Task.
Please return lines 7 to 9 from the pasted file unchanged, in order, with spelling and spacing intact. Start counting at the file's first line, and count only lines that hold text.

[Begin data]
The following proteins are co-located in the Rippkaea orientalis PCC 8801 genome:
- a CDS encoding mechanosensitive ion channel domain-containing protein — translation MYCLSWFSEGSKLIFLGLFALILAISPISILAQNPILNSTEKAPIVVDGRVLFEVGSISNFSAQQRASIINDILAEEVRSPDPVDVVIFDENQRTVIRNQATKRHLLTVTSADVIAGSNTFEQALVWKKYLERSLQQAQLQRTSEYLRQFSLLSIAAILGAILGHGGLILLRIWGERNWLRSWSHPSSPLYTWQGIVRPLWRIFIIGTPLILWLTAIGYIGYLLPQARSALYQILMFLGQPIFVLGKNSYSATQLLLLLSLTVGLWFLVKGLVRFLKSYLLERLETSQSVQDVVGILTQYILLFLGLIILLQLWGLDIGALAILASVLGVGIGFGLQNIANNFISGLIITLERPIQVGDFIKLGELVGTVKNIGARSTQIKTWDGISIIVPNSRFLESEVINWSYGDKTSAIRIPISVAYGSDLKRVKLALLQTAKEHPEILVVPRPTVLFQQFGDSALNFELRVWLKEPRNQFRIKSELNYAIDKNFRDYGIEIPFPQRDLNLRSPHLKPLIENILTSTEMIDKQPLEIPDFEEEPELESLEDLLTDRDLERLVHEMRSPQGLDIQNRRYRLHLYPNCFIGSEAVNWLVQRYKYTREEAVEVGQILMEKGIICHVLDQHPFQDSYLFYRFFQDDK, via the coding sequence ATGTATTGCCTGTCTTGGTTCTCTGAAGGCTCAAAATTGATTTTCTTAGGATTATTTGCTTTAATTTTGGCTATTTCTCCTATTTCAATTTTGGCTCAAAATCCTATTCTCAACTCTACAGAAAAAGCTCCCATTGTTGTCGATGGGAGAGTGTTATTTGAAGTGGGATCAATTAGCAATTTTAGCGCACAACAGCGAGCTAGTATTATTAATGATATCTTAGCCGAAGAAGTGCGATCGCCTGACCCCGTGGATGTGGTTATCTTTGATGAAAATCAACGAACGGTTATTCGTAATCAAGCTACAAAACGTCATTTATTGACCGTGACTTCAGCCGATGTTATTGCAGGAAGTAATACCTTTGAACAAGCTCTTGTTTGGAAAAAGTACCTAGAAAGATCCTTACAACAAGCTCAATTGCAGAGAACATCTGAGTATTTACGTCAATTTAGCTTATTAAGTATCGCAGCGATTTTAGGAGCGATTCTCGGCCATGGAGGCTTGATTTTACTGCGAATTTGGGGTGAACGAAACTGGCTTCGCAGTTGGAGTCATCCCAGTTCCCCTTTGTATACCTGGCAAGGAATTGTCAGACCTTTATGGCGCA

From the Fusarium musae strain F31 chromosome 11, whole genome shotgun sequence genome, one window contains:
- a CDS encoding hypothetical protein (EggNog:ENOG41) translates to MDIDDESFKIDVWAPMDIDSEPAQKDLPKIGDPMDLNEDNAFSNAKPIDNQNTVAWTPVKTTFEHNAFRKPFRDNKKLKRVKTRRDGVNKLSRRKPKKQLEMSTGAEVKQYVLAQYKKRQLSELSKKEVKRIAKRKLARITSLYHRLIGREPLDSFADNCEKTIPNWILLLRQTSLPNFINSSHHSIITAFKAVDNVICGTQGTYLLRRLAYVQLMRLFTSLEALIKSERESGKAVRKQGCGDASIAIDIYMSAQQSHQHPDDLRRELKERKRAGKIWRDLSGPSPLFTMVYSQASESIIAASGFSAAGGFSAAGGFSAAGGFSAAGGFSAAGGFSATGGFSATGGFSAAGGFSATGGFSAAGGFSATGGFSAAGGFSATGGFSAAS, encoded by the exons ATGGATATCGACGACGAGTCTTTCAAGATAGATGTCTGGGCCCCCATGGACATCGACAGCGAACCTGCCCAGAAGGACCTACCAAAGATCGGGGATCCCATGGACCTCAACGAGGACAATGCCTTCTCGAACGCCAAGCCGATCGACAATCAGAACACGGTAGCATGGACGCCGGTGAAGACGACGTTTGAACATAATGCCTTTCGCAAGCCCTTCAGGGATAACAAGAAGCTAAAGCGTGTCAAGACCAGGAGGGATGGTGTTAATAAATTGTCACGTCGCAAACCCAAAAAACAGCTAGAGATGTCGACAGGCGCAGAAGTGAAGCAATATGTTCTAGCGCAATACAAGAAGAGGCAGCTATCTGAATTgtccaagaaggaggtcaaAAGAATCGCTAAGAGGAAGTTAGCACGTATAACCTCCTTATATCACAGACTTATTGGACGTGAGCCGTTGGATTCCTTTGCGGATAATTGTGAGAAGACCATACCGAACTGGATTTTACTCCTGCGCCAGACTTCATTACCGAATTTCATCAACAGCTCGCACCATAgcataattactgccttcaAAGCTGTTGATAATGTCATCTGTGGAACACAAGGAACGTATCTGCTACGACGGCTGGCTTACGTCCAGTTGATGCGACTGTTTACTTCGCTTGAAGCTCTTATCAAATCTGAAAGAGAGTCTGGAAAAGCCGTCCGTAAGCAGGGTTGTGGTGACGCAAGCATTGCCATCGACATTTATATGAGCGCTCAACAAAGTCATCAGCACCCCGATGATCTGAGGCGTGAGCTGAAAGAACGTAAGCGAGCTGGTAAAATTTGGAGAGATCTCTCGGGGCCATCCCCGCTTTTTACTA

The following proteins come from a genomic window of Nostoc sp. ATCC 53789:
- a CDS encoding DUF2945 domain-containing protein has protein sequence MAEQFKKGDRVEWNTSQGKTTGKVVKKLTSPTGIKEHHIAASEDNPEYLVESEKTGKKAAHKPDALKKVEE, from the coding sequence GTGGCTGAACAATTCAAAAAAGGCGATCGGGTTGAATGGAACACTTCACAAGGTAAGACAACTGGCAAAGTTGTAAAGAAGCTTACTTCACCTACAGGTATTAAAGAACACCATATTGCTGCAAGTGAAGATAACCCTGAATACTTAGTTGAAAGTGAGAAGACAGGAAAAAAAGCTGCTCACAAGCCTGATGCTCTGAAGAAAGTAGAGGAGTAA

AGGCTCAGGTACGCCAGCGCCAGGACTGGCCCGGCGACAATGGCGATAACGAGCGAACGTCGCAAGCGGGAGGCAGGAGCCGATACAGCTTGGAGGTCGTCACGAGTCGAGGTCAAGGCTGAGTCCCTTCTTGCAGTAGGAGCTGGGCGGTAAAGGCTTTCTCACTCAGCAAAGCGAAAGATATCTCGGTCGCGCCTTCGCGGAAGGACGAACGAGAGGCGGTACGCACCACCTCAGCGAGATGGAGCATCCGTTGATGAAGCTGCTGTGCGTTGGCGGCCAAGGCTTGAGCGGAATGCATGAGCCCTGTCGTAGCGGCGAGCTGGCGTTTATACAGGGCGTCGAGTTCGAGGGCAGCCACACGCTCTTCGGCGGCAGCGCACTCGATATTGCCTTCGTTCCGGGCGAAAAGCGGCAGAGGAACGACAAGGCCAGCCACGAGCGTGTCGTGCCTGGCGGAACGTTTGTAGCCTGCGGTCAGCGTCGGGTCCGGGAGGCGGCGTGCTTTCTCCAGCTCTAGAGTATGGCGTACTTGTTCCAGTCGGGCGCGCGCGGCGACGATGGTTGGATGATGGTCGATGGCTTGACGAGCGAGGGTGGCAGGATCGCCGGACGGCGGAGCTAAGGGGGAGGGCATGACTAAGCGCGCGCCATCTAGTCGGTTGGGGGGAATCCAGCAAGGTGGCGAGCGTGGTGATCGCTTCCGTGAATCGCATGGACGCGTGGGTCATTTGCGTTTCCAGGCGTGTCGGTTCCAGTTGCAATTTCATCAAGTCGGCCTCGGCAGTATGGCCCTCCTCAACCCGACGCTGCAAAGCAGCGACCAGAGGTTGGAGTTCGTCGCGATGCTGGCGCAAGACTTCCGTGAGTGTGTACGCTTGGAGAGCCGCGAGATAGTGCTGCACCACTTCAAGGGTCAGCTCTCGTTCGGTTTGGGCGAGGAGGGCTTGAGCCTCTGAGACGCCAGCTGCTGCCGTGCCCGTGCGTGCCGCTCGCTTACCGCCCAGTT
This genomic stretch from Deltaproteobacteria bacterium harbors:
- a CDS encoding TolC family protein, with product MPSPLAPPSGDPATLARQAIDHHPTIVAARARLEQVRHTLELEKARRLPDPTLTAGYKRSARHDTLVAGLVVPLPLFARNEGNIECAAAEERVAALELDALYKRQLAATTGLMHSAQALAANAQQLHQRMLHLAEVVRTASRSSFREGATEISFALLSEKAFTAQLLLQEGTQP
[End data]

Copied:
AGGCTCAGGTACGCCAGCGCCAGGACTGGCCCGGCGACAATGGCGATAACGAGCGAACGTCGCAAGCGGGAGGCAGGAGCCGATACAGCTTGGAGGTCGTCACGAGTCGAGGTCAAGGCTGAGTCCCTTCTTGCAGTAGGAGCTGGGCGGTAAAGGCTTTCTCACTCAGCAAAGCGAAAGATATCTCGGTCGCGCCTTCGCGGAAGGACGAACGAGAGGCGGTACGCACCACCTCAGCGAGATGGAGCATCCGTTGATGAAGCTGCTGTGCGTTGGCGGCCAAGGCTTGAGCGGAATGCATGAGCCCTGTCGTAGCGGCGAGCTGGCGTTTATACAGGGCGTCGAGTTCGAGGGCAGCCACACGCTCTTCGGCGGCAGCGCACTCGATATTGCCTTCGTTCCGGGCGAAAAGCGGCAGAGGAACGACAAGGCCAGCCACGAGCGTGTCGTGCCTGGCGGAACGTTTGTAGCCTGCGGTCAGCGTCGGGTCCGGGAGGCGGCGTGCTTTCTCCAGCTCTAGAGTATGGCGTACTTGTTCCAGTCGGGCGCGCGCGGCGACGATGGTTGGATGATGGTCGATGGCTTGACGAGCGAGGGTGGCAGGATCGCCGGACGGCGGAGCTAAGGGGGAGGGCATGACTAAGCGCGCGCCATCTAGTCGGTTGGGGGGAATCCAGCAAGGTGGCGAGCGTGGTGATCGCTTCCGTGAATCGCATGGACGCGTGGGTCATTTGCGTTTCCAGGCGTGTCGGTTCCAGTTGCAATTTCATCAAGTCGGCCTCGGCAGTATGGCCCTCCTCAACCCGACGCTGCAAAGCAGCGACCAGAGGTTGGAGTTCGTCGCGATGCTGGCGCAAGACTTCCGTGAGTGTGTACGCTTGGAGAGCCGCGAGATAGTGCTGCACCACTTCAAGGGTCAGCTCTCGTTCGGTTTGGGCGAGGAGGGCTTGAGCCTCTGAGACGCCAGCTGCTGCCGTGCCCGTGCGTGCCGCTCGCTTACCGCCCAGTT
This genomic stretch from Deltaproteobacteria bacterium harbors:
- a CDS encoding TolC family protein, with product MPSPLAPPSGDPATLARQAIDHHPTIVAARARLEQVRHTLELEKARRLPDPTLTAGYKRSARHDTLVAGLVVPLPLFARNEGNIECAAAEERVAALELDALYKRQLAATTGLMHSAQALAANAQQLHQRMLHLAEVVRTASRSSFREGATEISFALLSEKAFTAQLLLQEGTQP